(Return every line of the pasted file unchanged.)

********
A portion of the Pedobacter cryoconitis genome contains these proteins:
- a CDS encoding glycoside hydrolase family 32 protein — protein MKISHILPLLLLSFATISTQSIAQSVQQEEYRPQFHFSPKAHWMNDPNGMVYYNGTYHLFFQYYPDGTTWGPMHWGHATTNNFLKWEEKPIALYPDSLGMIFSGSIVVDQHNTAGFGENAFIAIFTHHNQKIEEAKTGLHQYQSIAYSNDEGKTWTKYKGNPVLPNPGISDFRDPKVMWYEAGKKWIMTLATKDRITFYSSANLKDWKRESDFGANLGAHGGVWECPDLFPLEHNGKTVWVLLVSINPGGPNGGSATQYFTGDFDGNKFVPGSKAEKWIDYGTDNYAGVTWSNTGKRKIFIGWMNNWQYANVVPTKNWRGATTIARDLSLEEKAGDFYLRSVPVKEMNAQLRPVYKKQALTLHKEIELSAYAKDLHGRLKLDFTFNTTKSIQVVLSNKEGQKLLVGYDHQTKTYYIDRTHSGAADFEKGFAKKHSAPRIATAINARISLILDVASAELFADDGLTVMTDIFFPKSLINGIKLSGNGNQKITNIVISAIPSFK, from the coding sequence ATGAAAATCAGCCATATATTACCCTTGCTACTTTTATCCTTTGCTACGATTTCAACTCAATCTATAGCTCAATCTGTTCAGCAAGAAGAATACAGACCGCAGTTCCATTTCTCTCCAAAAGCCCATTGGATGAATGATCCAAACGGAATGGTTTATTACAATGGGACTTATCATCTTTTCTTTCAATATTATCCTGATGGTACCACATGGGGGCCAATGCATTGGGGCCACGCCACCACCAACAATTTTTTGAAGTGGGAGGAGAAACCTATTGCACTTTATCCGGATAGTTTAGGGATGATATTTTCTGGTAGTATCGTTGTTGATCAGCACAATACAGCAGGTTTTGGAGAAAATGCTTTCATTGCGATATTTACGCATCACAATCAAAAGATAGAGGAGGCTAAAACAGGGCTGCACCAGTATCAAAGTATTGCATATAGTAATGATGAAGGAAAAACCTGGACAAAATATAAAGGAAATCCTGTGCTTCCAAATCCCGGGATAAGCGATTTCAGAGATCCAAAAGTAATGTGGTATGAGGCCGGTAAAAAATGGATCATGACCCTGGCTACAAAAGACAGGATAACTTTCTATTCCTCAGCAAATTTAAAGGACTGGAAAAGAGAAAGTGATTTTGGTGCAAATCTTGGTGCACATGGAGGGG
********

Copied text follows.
A portion of the Pedobacter cryoconitis genome contains these proteins:
- a CDS encoding glycoside hydrolase family 32 protein — protein MKISHILPLLLLSFATISTQSIAQSVQQEEYRPQFHFSPKAHWMNDPNGMVYYNGTYHLFFQYYPDGTTWGPMHWGHATTNNFLKWEEKPIALYPDSLGMIFSGSIVVDQHNTAGFGENAFIAIFTHHNQKIEEAKTGLHQYQSIAYSNDEGKTWTKYKGNPVLPNPGISDFRDPKVMWYEAGKKWIMTLATKDRITFYSSANLKDWKRESDFGANLGAHGGVWECPDLFPLEHNGKTVWVLLVSINPGGPNGGSATQYFTGDFDGNKFVPGSKAEKWIDYGTDNYAGVTWSNTGKRKIFIGWMNNWQYANVVPTKNWRGATTIARDLSLEEKAGDFYLRSVPVKEMNAQLRPVYKKQALTLHKEIELSAYAKDLHGRLKLDFTFNTTKSIQVVLSNKEGQKLLVGYDHQTKTYYIDRTHSGAADFEKGFAKKHSAPRIATAINARISLILDVASAELFADDGLTVMTDIFFPKSLINGIKLSGNGNQKITNIVISAIPSFK, from the coding sequence ATGAAAATCAGCCATATATTACCCTTGCTACTTTTATCCTTTGCTACGATTTCAACTCAATCTATAGCTCAATCTGTTCAGCAAGAAGAATACAGACCGCAGTTCCATTTCTCTCCAAAAGCCCATTGGATGAATGATCCAAACGGAATGGTTTATTACAATGGGACTTATCATCTTTTCTTTCAATATTATCCTGATGGTACCACATGGGGGCCAATGCATTGGGGCCACGCCACCACCAACAATTTTTTGAAGTGGGAGGAGAAACCTATTGCACTTTATCCGGATAGTTTAGGGATGATATTTTCTGGTAGTATCGTTGTTGATCAGCACAATACAGCAGGTTTTGGAGAAAATGCTTTCATTGCGATATTTACGCATCACAATCAAAAGATAGAGGAGGCTAAAACAGGGCTGCACCAGTATCAAAGTATTGCATATAGTAATGATGAAGGAAAAACCTGGACAAAATATAAAGGAAATCCTGTGCTTCCAAATCCCGGGATAAGCGATTTCAGAGATCCAAAAGTAATGTGGTATGAGGCCGGTAAAAAATGGATCATGACCCTGGCTACAAAAGACAGGATAACTTTCTATTCCTCAGCAAATTTAAAGGACTGGAAAAGAGAAAGTGATTTTGGTGCAAATCTTGGTGCACATGGAGGGG